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Petzl Sitta: Full Function and Barely Even There


The author leads shell ice in Colorado’s San Juan Mountains. The Sitta was comfortable and unrestrictive while ice climbing. The harness easily carries a full rack of screws, quickdraws and a few trad pieces.

[Photo] Christopher Marshall collection

MSRP: $160


Though I spend countless hours in a harness every season, I rarely get excited about them. To me, they are merely utilitarian. As long as the harness is comfortable and functional, I don’t think too much about it. That changed with the new Petzl Sitta harness.

I’ve worn the Sitta over the last month to see how far I could push the boundaries of the harness that Petzl bills as a “high-end climbing and mountaineering harness that offers maximum compactness, light weight, and comfort.”

From hard single-pitch traditional and sport climbs to 12-pitch rock climbs, to multi-pitch ice routes in the alpine, the Sitta was as comfortable as the more padded, bulkier harnesses I’ve used, and I found myself reaching for it more and more.

The first thing I noticed was its light weight (270g) and packability. I was impressed that a fully-featured harness with four gear loops and two ice clipper slots weighed only 40g more than the Black Diamond Couloir harness that I frequently use–which is not padded. Even with its additional features, the Sitta packs down almost as small as the Couloir. The medium-sized Sitta fit as predicted on the waist, and the elasticized, non-adjustable leg loops stretched to accommodate everything from lightweight shorts to hardshell pants with long underwear.

The author appreciates the Sitta’s freedom of movement during the wide stem box of Coarse and Buggy (5.11a/b) at Joshua Tree National Park.

[Photo] Laura Berridge

I was wary about the lack of padding in the harness’s waist belt and leg loops, which Petzl manufactured with Spectra strands for load distribution and increased mobility. Petzl claims this unique construction shaves weight without compromising function and comfort.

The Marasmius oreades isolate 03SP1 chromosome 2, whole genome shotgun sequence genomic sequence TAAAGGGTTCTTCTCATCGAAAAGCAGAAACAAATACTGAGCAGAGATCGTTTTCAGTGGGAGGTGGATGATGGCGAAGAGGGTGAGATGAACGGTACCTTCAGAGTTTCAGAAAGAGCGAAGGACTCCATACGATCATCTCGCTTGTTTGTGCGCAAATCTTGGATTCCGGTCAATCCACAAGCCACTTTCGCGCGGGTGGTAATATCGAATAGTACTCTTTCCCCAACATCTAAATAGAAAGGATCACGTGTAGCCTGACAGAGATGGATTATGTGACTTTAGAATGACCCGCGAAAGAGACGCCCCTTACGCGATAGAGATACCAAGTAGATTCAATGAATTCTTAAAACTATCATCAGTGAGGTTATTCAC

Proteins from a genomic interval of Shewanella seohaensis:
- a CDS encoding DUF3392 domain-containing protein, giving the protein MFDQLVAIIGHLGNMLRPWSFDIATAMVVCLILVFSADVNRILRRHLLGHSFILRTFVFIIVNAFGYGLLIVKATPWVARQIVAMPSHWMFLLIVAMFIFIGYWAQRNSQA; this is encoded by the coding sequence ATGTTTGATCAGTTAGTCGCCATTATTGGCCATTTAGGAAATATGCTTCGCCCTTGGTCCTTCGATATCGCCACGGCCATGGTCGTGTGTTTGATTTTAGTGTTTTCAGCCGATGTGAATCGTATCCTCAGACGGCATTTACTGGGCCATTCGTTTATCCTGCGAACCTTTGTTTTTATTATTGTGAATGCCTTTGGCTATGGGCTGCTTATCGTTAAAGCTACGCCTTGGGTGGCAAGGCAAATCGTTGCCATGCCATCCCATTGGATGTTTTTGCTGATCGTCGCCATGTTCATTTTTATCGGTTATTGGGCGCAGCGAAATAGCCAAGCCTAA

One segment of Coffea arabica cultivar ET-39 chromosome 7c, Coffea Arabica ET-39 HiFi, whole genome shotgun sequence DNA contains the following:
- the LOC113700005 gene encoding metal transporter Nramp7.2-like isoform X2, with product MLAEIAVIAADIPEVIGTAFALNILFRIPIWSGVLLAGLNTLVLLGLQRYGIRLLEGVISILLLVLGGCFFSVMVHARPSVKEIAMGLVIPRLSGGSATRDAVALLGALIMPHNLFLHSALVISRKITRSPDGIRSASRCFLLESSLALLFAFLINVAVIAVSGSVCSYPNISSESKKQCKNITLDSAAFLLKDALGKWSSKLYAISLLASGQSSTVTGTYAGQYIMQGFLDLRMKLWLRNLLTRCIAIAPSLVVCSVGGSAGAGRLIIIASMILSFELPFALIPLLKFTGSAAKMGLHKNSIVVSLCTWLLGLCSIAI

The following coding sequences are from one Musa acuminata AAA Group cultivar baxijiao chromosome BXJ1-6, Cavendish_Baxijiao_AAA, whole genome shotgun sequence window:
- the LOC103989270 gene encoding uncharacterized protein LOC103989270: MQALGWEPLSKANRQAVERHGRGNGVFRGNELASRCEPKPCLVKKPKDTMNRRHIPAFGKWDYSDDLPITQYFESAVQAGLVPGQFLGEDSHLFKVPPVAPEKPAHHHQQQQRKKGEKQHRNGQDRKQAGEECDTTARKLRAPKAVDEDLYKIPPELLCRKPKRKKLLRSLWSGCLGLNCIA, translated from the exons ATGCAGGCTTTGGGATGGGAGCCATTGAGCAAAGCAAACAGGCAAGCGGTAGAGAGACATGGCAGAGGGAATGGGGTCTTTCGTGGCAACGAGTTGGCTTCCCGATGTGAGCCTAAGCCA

The load distribution lived up to Petzl’s claims, especially on hard single-pitch sport and trad climbs with gymnastic moves and wide stems. I barely noticed that I was wearing the harness and it didn’t pinch my waist or legs while I was hanging. The minimalist design allowed for freedom of movement while breaking trail through thigh-deep snow to get between ice pillars.

I decided to push the envelope and test the all-day comfort of the Sitta on multi-pitch rock climbs. I wore a Sitta in Red Rock Canyon on Inti Watana (5.10c, 12 pitches) and Levitation 29 (5.11c, 10 pitches), both with semi-hanging belays. Despite my low expectations, the harness didn’t cut into my frame as much as I expected. While I may not use it on big walls, it’s a harness I’ll continue to use for demanding multi-pitch free climbs.

The front gear loops have removable separators that help organize gear while rock climbing. The two supple rear-gear loops are accessible and sat nicely under a pack. The two ice clipper/Caritool slots worked as designed, and I was able to easily rack eight ice screws and the necessary quickdraws and slings, plus a few pieces of traditional gear while alpine ice climbing.

The author high on Eagle Wall while testing the Sitta on the 10-pitch Red Rock classic Levitation 29 (5.11c).

[Photo] Nick Malik

The Sitta also has a rear loop for a tag line and thin elastic straps attached to a clip buckle for tensioning the rear leg loops.

The waist belt operates smoothly, is easy to use with bulky gloves while ice climbing and accommodates extra winter layers with ease. Tie-in points are reinforced with high-tenacity polyethylene, which is lightweight and protects the harness from wear. I didn’t notice wear on the tie-in points, even after repeatedly tying in with both skinny half-ropes and single ropes to 9.8mm.

Durability was as I expected from a weight-conscious harness. I avoided chimney and offwidth climbing while wearing the Sitta because I didn’t want to cut or abrade it. I did notice superficial wear on the leg loops, but its long-term durability remains unknown. The thin elastic straps connecting the back of the leg loops to the waist belt showed minor wear, likely from chimneying.

Overall, this harness is an improvement over the Hirundos, Petzl’s ultralight harness that’s been on the market for several years. While it won’t replace the harnesses in my closet, I found the Sitta to be versatile and will continue to wear it climbing. I’m excited to use it this winter while ski mountaineering and next summer while alpine guiding.

Pros: lightweight, packable, functional; no restriction of movement; comfortable; supple gear loops accommodate wearing a pack without discomfort.

Cons: durability; price